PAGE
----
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Kyle Busch, Clint Bowyer and Greg Biffle 1-2-3 for the All-Star start | NASCAR Racing Breaking News: Trackside Live, Every Week, Every Sprint Cup Race - MikeMulhern.net


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Kyle Busch, Clint Bowyer and Greg Biffle 1-2-3 for the All-Star start

   Kyle Busch: Five All-Star races, four DNFs. Will this one be charmed? He's not only one of the busiest racers in NASCAR but he's also on the pole for the start (Photo: Getty Images for NASCAR)

   By Mike Mulhern



   Kyle Busch, the Vegas kid that Vegas oddsmakers figure to be Saturday's All-Star favorite, made the bookies look good by winning the pole Friday night for the 9 p.m. ET start.  
   Pit road -- because drivers had to make four-tire stops during the qualifying runs -- was a big factor in pole runs. The pit crew for Busch's teammate, Denny Hamlin, won Thursday's official pit crew competition, but Hamlin and his guys weren't as successful Friday.

   On the other hand, Clint Bowyer, whose tire changers won Thursday's individual competition, fared better, helping Bowyer take the outside of the front row for the start of the 150-mile sprint, which pays $1 million to win.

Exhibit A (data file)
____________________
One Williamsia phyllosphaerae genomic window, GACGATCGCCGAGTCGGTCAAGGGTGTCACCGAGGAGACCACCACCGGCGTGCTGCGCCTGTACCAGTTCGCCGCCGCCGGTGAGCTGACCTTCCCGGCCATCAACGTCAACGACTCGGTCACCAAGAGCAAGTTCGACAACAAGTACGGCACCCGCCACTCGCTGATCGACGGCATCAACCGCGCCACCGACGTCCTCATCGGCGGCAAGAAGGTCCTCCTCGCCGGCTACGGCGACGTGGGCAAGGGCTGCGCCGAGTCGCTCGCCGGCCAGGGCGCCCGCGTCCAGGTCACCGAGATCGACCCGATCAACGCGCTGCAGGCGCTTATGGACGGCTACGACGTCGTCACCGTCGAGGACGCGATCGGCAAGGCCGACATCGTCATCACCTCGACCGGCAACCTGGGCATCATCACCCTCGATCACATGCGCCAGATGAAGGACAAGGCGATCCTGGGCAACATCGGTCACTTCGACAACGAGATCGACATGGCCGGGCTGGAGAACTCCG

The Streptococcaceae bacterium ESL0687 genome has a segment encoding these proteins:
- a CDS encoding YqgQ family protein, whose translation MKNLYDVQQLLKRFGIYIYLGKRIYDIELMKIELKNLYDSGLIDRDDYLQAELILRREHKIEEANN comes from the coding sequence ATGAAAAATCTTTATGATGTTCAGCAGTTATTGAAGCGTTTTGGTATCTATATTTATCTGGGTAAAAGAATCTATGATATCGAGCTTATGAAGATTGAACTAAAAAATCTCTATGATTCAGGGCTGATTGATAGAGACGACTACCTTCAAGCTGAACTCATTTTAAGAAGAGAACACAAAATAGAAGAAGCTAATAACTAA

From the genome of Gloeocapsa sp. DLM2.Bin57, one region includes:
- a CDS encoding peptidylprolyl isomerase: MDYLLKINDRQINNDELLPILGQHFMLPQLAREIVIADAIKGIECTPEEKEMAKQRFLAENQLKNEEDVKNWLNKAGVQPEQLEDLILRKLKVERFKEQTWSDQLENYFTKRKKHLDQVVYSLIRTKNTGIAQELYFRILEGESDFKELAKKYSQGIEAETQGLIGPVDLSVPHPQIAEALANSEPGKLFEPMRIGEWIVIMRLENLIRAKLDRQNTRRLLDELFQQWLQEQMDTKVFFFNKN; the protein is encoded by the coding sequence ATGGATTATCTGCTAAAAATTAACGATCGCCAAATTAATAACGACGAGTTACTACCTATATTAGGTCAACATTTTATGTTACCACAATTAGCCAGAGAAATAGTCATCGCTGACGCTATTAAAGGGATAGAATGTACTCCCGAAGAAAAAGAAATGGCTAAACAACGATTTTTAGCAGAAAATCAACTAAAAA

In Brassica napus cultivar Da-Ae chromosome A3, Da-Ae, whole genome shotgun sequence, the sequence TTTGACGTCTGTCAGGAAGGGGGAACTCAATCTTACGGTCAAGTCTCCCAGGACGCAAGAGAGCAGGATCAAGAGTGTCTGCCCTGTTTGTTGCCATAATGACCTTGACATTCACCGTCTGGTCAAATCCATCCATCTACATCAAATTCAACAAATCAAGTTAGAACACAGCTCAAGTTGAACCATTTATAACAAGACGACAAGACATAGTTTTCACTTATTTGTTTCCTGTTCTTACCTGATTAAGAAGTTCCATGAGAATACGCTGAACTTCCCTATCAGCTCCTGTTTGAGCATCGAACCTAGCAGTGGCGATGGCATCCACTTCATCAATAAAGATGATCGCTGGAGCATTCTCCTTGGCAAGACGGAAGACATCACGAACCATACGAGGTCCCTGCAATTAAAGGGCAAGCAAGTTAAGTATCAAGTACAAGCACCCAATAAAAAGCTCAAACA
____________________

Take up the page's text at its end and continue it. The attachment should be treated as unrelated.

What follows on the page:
And Greg Biffle, who hasn't had a good luck spring, may see his fortunes turning here. He and teammate Carl Edwards will share the second row.
   This non-points event is something of a throwaway race for drivers, who don't usually lose much if they lose, so can throw caution to the wind.
   However several drivers have been embroiled in controversies the past few weeks, most notably Kevin Harvick and Busch, and Juan Pablo Montoya and Ryan Newman.
   Harvick and Busch are on probation. But Biffle was curious if NASCAR could take points away from either Harvick or Busch for anything they might do in Saturday night's All-Star race.
   The answer: Probably so. Even though it's a non-points paying event.
   A while back NASCAR suspended Junior Johnson's entire race team for four races for a violation in the All-Star event.
   Harvick himself says he's still unsure of the rules he'll have to race under here, being on probation with Busch for their Darlington altercation: "I'm still confused whether I am on probation or not on probation…I'm just going to go race and see what happens."
   And Harvick pointed out controversy like that is good for the sport: "Check the TV ratings from last week, and check the TV ratings on every racing show for the last two weeks, and you'll see they are way up."
   Busch himself dismisses the entire flap as in the past: "My priorities are to go out on the track and race everybody as hard as I can, as clean as I can, and do my job to try to win races."
   Bumping and crashing "is a part of NASCAR racing and has been for years," Busch says. "Unfortunately there seems to be a following between Kevin and me and what's going to happen next.
    "To me he's just another competitor on the track. I race them all the same, and give them all the room they give me.
    "I don't foresee any further incidences…but that's from my side. 
     "I've forgiven and forgotten."
    Harvick, meanwhile, says he and one-time antagonistl Edwards have made some peace. Not so long ago the two were at each other's throats, literally, after a few run-ins.